Introduction

I’ve covered this before, but I’ll repeat myself: moving to SharePoint Online isn’t just about moving your documents.

You also need to move your users.

Not physically, of course. But you need to help your users transition to the new platform, and it should be as painless as possible for them.

You should spend some time preparing your users for the upcoming changes, educating them and answering their questions. Because, for most users, change is a scary thing.

But even if you spend countless hours educating your users and holding their hands through the migration process, they may still have bookmarks to content that you moved from your on-premises SharePoint server to SharePoint Online. They may have shortcuts and favorites?

Some of the documents that you migrated may have links to your old on-premises SharePoint installation. Are you going to update every single document that contain hyperlinks to the old SharePoint site?

And how can you whether your users are still trying to go to old on-prem SharePoint links that are no longer there?

In today’s post, we’ll bring an old feature back from the dead to help make your migration to SharePoint Online a lot easier for you and your users.

It only works in situations where you keep your old SharePoint on-premises (2013, 2016, and 2019) server up and running while you migrate the content from it to your SharePoint Online instance.

Best of all, you won’t need to install any Dlls, Sandbox solutions, or Add-ons on your servers.

The original sharepointsmart404

Back in 2009 a brilliant person by the name of Josh Carlisle created a cool solution called sharepointsmart404. It enhanced the out-of-the-box SharePoint "Page Not Found" error (also known as a 404 error) to provide support for vanity URLs.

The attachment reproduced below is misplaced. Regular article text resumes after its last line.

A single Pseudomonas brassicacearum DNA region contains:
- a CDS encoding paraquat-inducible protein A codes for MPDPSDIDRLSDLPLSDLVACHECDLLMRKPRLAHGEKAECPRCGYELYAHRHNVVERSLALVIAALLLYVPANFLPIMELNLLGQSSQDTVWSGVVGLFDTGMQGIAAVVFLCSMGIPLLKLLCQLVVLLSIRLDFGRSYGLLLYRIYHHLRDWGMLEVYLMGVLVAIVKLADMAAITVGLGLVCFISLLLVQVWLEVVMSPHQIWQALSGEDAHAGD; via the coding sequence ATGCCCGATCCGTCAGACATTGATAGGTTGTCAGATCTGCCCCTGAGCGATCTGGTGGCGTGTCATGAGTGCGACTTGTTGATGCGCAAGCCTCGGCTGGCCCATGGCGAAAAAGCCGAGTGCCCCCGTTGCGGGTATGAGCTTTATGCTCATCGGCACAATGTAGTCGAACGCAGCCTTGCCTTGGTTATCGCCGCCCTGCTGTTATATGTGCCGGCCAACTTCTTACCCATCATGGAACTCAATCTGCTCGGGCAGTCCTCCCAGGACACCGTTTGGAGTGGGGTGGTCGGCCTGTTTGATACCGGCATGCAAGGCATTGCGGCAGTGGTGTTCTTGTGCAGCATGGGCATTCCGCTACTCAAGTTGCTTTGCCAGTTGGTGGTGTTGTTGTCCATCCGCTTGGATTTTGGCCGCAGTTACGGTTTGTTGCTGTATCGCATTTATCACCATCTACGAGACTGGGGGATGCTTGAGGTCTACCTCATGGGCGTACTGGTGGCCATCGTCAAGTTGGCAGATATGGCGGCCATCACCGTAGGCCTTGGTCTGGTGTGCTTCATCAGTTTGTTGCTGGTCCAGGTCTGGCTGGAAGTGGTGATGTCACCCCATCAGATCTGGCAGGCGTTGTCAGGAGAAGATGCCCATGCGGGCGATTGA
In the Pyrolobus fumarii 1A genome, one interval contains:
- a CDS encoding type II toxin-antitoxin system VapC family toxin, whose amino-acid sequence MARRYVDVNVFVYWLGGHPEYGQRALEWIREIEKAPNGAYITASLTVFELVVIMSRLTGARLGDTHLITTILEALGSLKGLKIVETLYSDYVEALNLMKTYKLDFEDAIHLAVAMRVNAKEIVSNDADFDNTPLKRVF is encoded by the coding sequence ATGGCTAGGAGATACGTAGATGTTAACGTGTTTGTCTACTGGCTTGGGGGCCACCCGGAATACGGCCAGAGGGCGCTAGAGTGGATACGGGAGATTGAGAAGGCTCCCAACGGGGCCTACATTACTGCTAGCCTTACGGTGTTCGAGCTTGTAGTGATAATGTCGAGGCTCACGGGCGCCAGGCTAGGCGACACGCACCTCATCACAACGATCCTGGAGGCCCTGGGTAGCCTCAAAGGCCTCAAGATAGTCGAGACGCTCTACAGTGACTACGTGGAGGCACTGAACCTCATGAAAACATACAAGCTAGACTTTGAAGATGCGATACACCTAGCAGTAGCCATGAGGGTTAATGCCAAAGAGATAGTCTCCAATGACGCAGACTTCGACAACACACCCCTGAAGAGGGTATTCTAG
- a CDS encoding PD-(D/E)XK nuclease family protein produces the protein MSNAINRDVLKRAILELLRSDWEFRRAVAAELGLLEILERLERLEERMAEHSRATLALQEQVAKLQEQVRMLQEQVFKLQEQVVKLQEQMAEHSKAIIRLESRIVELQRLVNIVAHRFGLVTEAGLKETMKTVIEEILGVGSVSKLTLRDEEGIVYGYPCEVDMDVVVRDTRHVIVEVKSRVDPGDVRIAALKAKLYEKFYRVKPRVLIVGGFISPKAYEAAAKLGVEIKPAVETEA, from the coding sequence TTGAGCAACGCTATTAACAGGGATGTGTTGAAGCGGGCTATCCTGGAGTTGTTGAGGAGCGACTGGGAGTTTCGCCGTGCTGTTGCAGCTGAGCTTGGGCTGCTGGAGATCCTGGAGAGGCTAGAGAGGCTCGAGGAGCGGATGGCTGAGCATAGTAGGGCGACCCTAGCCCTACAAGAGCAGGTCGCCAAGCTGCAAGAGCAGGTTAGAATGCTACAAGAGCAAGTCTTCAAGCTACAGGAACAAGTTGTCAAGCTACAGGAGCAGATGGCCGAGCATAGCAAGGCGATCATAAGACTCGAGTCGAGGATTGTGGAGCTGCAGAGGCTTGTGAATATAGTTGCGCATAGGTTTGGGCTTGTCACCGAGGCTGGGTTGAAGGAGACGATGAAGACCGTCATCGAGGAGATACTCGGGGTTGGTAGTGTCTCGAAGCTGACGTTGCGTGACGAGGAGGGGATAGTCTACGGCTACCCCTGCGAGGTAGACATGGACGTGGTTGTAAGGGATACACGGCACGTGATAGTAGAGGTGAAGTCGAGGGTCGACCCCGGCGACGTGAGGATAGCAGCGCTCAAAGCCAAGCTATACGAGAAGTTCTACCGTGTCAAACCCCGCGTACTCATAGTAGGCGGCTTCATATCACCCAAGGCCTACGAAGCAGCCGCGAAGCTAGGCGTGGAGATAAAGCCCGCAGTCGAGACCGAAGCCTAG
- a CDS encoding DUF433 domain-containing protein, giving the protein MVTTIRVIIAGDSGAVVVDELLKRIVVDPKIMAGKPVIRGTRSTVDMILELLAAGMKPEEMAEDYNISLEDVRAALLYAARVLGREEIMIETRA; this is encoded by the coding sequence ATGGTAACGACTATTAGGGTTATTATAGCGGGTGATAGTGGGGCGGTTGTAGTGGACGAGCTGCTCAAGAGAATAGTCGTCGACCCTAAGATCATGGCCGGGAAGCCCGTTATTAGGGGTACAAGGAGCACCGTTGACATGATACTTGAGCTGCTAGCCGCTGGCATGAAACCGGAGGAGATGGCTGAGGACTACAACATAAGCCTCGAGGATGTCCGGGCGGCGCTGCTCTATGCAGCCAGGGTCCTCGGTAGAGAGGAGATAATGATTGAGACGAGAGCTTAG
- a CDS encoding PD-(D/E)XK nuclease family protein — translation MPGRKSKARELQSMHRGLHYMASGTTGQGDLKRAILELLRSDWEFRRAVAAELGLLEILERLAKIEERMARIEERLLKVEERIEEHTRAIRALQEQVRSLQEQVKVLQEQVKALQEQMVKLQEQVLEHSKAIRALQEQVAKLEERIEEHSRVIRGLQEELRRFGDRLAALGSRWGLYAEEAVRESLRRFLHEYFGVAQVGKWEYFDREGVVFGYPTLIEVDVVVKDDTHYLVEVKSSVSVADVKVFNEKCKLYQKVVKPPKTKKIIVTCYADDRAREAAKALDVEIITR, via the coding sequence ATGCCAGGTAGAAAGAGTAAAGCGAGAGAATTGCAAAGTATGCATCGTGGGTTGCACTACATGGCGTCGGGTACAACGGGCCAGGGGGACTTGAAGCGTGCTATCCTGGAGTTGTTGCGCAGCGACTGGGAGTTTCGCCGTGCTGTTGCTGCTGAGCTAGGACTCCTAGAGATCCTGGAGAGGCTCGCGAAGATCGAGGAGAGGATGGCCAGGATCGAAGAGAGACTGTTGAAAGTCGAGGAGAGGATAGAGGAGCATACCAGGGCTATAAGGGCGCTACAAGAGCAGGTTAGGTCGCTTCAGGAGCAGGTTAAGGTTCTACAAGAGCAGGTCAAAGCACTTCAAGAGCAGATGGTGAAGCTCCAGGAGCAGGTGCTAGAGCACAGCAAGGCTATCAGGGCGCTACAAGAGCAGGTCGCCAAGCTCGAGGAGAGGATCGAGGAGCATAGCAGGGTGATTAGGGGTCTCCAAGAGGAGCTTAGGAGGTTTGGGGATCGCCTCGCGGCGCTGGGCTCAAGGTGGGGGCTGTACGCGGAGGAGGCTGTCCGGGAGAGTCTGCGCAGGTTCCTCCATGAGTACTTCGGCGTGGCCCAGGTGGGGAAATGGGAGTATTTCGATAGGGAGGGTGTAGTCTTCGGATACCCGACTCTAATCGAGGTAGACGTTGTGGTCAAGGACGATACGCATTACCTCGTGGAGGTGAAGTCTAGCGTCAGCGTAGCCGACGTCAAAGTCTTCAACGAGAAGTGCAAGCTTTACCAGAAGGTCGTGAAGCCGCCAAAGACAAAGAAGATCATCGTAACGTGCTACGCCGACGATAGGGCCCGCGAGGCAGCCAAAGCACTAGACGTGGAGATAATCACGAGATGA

A vanity URL, in case you’re wondering, is a unique URL branded for marketing purposes. Instead of using long and ugly URLs, you can use shorter, easier to remember URLs.

With smart 404, when people looked for a page or document that was no longer there, SharePoint would redirect them to the new location of that page/document as long as it found a matching vanity URL.

NOTE: If you are the author of the original sharepointsmart404, or know the original author, I would like to link to their profile and give them credit. Please contact me, and I’ll make sure to update this post.

Here is how the feature worked:

  • When someone asks for a SharePoint URL which does not exist, SharePoint redirects to the 404 error page
  • The feature intercepts the 404 error and looks for the requested URL against a list of vanity URLs. Each vanity URL entry consists of a requestURL (the URL that caused the page not found error), and a redirectURL (the URL where users should be redirected).
  • If there is a matching vanity URL, redirect users to the redirectURL and don’t display the "Page Not Found" message
  • If there isn’t a matching vanity URL, display the "Page Not Found" message

This is the process there is a matching vanity URL:

sequenceDiagram
Browser -->> ASP.NET: Requests a page
ASP.NET -->> SharePoint: Requests document by URL
SharePoint -->> ASP.NET: Page not found, return 404
ASP.NET -->> Smart 404: Do you have any entries for this URL?
Note right of Smart 404: Found a matching vanity URL
Smart 404 -->> ASP.NET: Returns a matching vanity URL
ASP.NET -->> Browser: Redirect to vanity URL

This is the process when there are no matching vanity URLs:

sequenceDiagram
Browser -->> ASP.NET: Requests a page
ASP.NET -->> SharePoint: Requests document by URL
SharePoint -->> ASP.NET: Page not found, return 404
ASP.NET -->> Smart 404: Do you have any entries for this URL?
Note right of Smart 404: No matching vanity URL
Smart 404 -->> ASP.NET: Return page not found
ASP.NET -->> Browser: Display page not found error page

Unfortunately, the original smart 404 is no longer maintained and does not work on SharePoint 2013 or newer.

But the idea was brilliant. So much so that nearly 10 years later, I haven’t forgotten about it.

Bringing Smart 404 back from the dead

I set out to re-create the smart 404 to help anyone who wants to migrate from SharePoint 2013, 2016, or 2019 to SharePoint Online.